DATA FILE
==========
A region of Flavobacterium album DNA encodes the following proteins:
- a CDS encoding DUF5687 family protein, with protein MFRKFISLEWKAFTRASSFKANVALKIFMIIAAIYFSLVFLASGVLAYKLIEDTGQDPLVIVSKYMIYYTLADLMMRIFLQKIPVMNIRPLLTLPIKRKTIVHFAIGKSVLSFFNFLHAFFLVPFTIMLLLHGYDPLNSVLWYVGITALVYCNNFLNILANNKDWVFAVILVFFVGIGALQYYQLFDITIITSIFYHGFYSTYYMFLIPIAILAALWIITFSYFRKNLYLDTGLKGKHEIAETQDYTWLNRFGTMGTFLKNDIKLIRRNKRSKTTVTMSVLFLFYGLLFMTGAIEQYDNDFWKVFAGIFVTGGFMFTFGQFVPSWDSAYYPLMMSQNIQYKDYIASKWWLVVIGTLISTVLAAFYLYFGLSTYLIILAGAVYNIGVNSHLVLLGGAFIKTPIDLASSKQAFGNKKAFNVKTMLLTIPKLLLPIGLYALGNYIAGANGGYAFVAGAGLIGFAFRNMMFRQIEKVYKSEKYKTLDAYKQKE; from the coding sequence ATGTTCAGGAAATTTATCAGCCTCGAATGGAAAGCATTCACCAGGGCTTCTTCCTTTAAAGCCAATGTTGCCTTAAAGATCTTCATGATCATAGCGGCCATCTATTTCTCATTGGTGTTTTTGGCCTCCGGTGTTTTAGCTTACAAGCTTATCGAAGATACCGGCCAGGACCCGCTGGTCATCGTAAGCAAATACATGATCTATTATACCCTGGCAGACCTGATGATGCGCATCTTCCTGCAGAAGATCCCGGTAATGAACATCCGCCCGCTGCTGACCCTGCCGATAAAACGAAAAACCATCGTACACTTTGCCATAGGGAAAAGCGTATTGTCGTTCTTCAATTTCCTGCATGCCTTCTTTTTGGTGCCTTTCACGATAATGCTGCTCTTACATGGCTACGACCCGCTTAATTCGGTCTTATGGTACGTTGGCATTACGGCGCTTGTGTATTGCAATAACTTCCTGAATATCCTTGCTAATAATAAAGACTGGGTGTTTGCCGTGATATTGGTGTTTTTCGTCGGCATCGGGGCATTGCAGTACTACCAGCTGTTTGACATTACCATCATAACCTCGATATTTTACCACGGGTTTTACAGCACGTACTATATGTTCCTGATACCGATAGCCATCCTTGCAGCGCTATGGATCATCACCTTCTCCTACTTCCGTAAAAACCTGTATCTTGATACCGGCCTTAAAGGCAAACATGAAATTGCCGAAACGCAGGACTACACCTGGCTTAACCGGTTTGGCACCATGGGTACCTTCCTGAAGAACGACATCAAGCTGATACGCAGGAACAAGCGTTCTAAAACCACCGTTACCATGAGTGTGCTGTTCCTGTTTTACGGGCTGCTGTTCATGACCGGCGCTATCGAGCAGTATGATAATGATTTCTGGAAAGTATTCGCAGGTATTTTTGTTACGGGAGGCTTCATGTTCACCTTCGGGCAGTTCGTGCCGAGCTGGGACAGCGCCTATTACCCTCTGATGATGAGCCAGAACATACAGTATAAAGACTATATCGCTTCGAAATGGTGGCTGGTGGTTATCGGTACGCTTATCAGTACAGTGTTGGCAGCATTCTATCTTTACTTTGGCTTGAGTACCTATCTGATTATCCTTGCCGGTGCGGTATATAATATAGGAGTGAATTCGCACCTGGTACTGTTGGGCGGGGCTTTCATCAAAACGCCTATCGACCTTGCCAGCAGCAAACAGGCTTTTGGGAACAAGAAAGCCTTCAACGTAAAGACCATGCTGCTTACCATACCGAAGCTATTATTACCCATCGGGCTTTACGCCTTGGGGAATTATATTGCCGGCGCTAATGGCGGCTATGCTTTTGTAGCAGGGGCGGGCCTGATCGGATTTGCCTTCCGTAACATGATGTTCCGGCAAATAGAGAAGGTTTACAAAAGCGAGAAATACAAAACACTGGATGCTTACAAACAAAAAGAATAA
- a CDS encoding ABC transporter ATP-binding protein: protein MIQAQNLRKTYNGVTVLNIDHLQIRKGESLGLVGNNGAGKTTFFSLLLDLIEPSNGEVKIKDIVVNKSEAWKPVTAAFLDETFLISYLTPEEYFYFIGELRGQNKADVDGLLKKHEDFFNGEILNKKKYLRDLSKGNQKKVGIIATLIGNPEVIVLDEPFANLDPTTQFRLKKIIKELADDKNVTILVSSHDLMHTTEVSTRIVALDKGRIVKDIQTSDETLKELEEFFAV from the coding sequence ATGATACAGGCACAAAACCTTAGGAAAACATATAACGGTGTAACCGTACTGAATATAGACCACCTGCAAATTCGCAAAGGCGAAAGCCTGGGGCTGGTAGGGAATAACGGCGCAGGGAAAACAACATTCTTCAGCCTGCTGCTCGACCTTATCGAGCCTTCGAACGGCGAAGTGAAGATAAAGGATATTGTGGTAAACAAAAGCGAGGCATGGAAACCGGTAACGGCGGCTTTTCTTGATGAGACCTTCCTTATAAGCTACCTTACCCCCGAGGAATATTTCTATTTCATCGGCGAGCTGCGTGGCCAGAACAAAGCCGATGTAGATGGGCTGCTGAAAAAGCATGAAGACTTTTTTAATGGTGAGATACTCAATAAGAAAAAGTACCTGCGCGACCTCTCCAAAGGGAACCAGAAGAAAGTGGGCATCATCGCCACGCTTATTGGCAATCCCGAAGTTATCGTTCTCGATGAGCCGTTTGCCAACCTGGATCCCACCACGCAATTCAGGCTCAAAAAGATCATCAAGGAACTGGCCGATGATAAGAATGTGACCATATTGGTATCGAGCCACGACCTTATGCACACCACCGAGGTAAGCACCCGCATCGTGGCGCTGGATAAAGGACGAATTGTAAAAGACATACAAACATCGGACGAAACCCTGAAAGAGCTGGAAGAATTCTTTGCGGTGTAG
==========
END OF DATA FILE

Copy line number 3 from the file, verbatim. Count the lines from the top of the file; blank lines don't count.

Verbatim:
- a CDS encoding ABC transporter ATP-binding protein: protein MIQAQNLRKTYNGVTVLNIDHLQIRKGESLGLVGNNGAGKTTFFSLLLDLIEPSNGEVKIKDIVVNKSEAWKPVTAAFLDETFLISYLTPEEYFYFIGELRGQNKADVDGLLKKHEDFFNGEILNKKKYLRDLSKGNQKKVGIIATLIGNPEVIVLDEPFANLDPTTQFRLKKIIKELADDKNVTILVSSHDLMHTTEVSTRIVALDKGRIVKDIQTSDETLKELEEFFAV from the coding sequence ATGATACAGGCACAAAACCTTAGGAAAACATATAACGGTGTAACCGTACTGAATATAGACCACCTGCAAATTCGCAAAGGCGAAAGCCTGGGGCTGGTAGGGAATAACGGCGCAGGGAAAACAACATTCTTCAGCCTGCTGCTCGACCTTATCGAGCCTTCGAACGGCGAAGTGAAGATAAAGGATATTGTGGTAAACAAAAGCGAGGCATGGAAACCGGTAACGGCGGCTTTTCTTGATGAGACCTTCCTTATAAGCTACCTTACCCCCGAGGAATATTTCTATTTCATCGGCGAGCTGCGTGGCCAGAACAAAGCCGATGTAGATGGGCTGCTGAAAAAGCATGAAGACTTTTTTAATGGTGAGATACTCAATAAGAAAAAGTACCTGCGCGACCTCTCCAAAGGGAACCAGAAGAAAGTGGGCATCATCGCCACGCTTATTGGCAATCCCGAAGTTATCGTTCTCGATGAGCCGTTTGCCAACCTGGATCCCACCACGCAATTCAGGCTCAAAAAGATCATCAAGGAACTGGCCGATGATAAGAATGTGACCATATTGGTATCGAGCCACGACCTTATGCACACCACCGAGGTAAGCACCCGCATCGTGGCGCTGGATAAAGGACGAATTGTAAAAGACATACAAACATCGGACGAAACCCTGAAAGAGCTGGAAGAATTCTTTGCGGTGTAG